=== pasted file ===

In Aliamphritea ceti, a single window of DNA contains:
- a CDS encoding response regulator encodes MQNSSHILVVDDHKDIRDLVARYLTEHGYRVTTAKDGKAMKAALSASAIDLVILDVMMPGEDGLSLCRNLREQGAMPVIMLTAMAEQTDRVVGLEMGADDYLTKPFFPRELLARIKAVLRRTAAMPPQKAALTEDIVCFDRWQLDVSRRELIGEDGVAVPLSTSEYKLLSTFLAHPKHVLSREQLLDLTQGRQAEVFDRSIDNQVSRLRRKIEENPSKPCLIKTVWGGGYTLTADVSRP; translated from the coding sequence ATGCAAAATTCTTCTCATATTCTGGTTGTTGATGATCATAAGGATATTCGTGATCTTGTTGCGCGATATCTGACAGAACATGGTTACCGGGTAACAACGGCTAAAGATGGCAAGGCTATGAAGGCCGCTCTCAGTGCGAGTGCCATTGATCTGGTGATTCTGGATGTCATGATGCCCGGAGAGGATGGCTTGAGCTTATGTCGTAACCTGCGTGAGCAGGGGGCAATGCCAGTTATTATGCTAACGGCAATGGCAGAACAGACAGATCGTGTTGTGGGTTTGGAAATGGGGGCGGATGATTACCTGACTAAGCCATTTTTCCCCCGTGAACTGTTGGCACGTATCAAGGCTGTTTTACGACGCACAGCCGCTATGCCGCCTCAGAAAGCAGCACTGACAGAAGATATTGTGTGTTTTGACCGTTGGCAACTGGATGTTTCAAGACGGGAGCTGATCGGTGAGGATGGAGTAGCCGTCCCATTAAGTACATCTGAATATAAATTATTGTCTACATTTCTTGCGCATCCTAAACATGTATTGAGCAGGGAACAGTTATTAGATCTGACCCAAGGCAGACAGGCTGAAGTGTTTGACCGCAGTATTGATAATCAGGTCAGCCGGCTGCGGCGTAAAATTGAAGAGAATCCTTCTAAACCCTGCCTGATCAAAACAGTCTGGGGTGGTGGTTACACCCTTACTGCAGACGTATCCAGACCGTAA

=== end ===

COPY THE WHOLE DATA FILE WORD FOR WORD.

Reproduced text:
In Aliamphritea ceti, a single window of DNA contains:
- a CDS encoding response regulator encodes MQNSSHILVVDDHKDIRDLVARYLTEHGYRVTTAKDGKAMKAALSASAIDLVILDVMMPGEDGLSLCRNLREQGAMPVIMLTAMAEQTDRVVGLEMGADDYLTKPFFPRELLARIKAVLRRTAAMPPQKAALTEDIVCFDRWQLDVSRRELIGEDGVAVPLSTSEYKLLSTFLAHPKHVLSREQLLDLTQGRQAEVFDRSIDNQVSRLRRKIEENPSKPCLIKTVWGGGYTLTADVSRP; translated from the coding sequence ATGCAAAATTCTTCTCATATTCTGGTTGTTGATGATCATAAGGATATTCGTGATCTTGTTGCGCGATATCTGACAGAACATGGTTACCGGGTAACAACGGCTAAAGATGGCAAGGCTATGAAGGCCGCTCTCAGTGCGAGTGCCATTGATCTGGTGATTCTGGATGTCATGATGCCCGGAGAGGATGGCTTGAGCTTATGTCGTAACCTGCGTGAGCAGGGGGCAATGCCAGTTATTATGCTAACGGCAATGGCAGAACAGACAGATCGTGTTGTGGGTTTGGAAATGGGGGCGGATGATTACCTGACTAAGCCATTTTTCCCCCGTGAACTGTTGGCACGTATCAAGGCTGTTTTACGACGCACAGCCGCTATGCCGCCTCAGAAAGCAGCACTGACAGAAGATATTGTGTGTTTTGACCGTTGGCAACTGGATGTTTCAAGACGGGAGCTGATCGGTGAGGATGGAGTAGCCGTCCCATTAAGTACATCTGAATATAAATTATTGTCTACATTTCTTGCGCATCCTAAACATGTATTGAGCAGGGAACAGTTATTAGATCTGACCCAAGGCAGACAGGCTGAAGTGTTTGACCGCAGTATTGATAATCAGGTCAGCCGGCTGCGGCGTAAAATTGAAGAGAATCCTTCTAAACCCTGCCTGATCAAAACAGTCTGGGGTGGTGGTTACACCCTTACTGCAGACGTATCCAGACCGTAA